The making of NOLA Daydream is as curious and multi-cultural as the record itself. The earliest scratches (that were produced over) can be traced back to the time Sanaya spent jamming at a studio in New Orleans, Louisiana. Taking a leaf out of US producer Pretty Lights’ book, she built sample tunes from these sessions and turned them into complete tracks upon her return to Mumbai. In an interview, she describes the record as an exploration of her identity and ancestral lineage. Cleverly interpolating ethnic motifs, the tracks ‘Does Bombay Dream of NOLA?’ is both a nod to Bonobo, whom she has supported on various tours, as well as to a Werner Herzog documentary containing the lines – Does the internet dream of itself?
Our pick: Does Bombay Dream of NOLA?
5. Slybounce – EP
If you ask me, this is what put her on the map. Comprising of three singles that went on to be widely performed and remixed, the record kicks off with the playful title track which marks her first collaborative moment with Landslands. Clocking in at just over 13 minutes, the EP sees Sanaya moving towards a more organic electronic sound even as she dabbles in retro-futurism. While she gives herself a free rein to perform percussive gymnastics for ‘Moon Detector’, it is on ‘Exit Strategy’ that she exercises control and develops a narrative that escalates from Point B to Point C for crescendo!
According to some, the 2018 EP Downstream – Sandunes’ longest and completely solo album till date – is responsible for putting her on the map. For most fans, however, it has come to illustrate the scale of experimentation that defines Sandunes’ music. For an artist who loves playing with tempo and volume, Sanaya throws down the proverbial gauntlet on Downstream, audaciously navigating a world of percussive sounds and pulsating rhythms to create a heady mix of songs. The album is fierce, energetic and quirky, with no dearth of club cuts.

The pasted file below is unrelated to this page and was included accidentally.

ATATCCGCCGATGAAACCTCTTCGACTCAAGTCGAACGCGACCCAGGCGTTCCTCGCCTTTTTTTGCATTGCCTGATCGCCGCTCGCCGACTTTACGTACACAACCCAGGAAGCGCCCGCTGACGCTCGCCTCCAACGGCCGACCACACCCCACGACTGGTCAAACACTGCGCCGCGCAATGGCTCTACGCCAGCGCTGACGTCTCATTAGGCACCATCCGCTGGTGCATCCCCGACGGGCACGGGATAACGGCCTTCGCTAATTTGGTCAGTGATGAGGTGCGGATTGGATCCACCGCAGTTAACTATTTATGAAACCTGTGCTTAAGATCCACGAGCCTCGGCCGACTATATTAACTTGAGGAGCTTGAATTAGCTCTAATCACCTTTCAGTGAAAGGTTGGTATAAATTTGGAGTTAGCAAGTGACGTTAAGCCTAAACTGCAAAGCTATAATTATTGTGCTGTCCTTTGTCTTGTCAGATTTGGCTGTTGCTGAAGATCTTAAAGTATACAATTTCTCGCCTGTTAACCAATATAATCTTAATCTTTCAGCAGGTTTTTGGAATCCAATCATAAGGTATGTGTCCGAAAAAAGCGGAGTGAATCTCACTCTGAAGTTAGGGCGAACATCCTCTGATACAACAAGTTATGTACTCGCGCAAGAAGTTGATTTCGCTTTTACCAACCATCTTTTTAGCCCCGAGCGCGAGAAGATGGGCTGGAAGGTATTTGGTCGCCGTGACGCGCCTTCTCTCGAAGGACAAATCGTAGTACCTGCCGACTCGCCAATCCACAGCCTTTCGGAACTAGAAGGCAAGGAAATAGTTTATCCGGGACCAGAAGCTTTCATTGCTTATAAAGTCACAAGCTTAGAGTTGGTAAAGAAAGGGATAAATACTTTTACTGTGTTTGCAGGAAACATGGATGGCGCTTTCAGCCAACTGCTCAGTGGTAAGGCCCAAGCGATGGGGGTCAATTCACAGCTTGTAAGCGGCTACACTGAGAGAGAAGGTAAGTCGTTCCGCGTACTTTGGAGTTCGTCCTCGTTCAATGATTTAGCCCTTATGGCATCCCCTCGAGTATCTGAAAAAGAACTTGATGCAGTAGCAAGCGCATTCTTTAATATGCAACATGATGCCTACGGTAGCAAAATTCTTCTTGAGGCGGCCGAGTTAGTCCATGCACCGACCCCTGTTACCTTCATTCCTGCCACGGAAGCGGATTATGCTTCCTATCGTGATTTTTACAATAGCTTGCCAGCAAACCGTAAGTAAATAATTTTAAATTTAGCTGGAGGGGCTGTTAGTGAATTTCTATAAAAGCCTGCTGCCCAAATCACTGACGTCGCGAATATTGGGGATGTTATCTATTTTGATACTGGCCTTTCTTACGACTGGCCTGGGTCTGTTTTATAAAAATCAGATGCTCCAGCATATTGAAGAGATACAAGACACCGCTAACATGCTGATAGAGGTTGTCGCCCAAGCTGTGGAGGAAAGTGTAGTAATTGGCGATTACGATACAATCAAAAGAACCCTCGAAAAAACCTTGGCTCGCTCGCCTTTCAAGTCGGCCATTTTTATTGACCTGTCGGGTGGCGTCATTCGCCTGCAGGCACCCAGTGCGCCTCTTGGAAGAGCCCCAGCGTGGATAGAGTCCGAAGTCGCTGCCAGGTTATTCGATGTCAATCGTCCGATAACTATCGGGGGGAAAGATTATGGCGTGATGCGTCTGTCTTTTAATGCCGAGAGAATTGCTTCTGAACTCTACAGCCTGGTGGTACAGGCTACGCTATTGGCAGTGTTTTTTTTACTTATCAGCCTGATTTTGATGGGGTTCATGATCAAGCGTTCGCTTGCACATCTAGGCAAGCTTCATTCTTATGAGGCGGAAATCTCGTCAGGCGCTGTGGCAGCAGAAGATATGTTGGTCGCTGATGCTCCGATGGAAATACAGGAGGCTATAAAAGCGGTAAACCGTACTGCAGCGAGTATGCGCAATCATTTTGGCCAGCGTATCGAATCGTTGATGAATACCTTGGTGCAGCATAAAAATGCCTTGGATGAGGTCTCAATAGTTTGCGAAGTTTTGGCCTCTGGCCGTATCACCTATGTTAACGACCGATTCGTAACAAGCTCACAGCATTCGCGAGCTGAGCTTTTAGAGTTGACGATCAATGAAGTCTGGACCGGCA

Our pick: Crystal Pink, Indigo Village
3. Spaven x Sandunes
For her second project this year, she paired up with British jazz drummer and percussionist Richard Spaven to guide his beats along with alternating states of syncopated chaos and tranquillity. A drummer par excellence herself, Sanaya here slips effortlessly into the role of a producer, creating a seamless exercise in sound around Spaven’s often-improvisatory compositions. Stripped of any self-indulgence, the slick, synthesised melodies sit perfectly atop his clinically precise drum notations, causing just the right amount of distraction and making it an essential piece of nu-jazz, besides decisively translating her local success to a global audience. Read our review of the album here.
Putting JBabe, Landslands, Ramya Pothuri and IAMI in charge of vocals, Sandunes explores a different sonic landscape in each of the four tracks that make up Spare Some Time. While Joshua Fernandes (JBabe) and Ramya underscore the dreaminess of Sandunes’ complex and soulful tunes, ex-bandmate Rachel Varghese (IAMI) livens it up with her brand of vibrant pop. Landslands returns, packing heat in ‘Burn Every Bridge’, underpinning the heartbreak thematic in those swirling synths. A woozy RnB aesthetic envelopes the record, consolidating Sandunes’ proficiency as a songwriter in addition to everything else.
Our pick: Fifty Percent
1. 11:11 – EP
Described as her breakthrough EP by Resident Advisor, 11:11 released via Berlin label !K7 Records in 2019, is an intricately produced 22-minute affair that testifies to the globalised sound she picks up those extra points for. Kicking off with the earwormy title track featuring regular collaborator Landslands (fka. Nicholson), Sandunes develops bare smoky beats into fast-paced rhythms as the album progresses, with help from UK drummer Betamax (Max Hallet). On ‘Glock’ and ‘Shift’, she deploys synthesised melodies against sharp notes, but it is only on ‘Ever Bridge’ that she puts her leftfield proclivities on full display, setting signature atmospheric melodies to a flurry of percussive beats.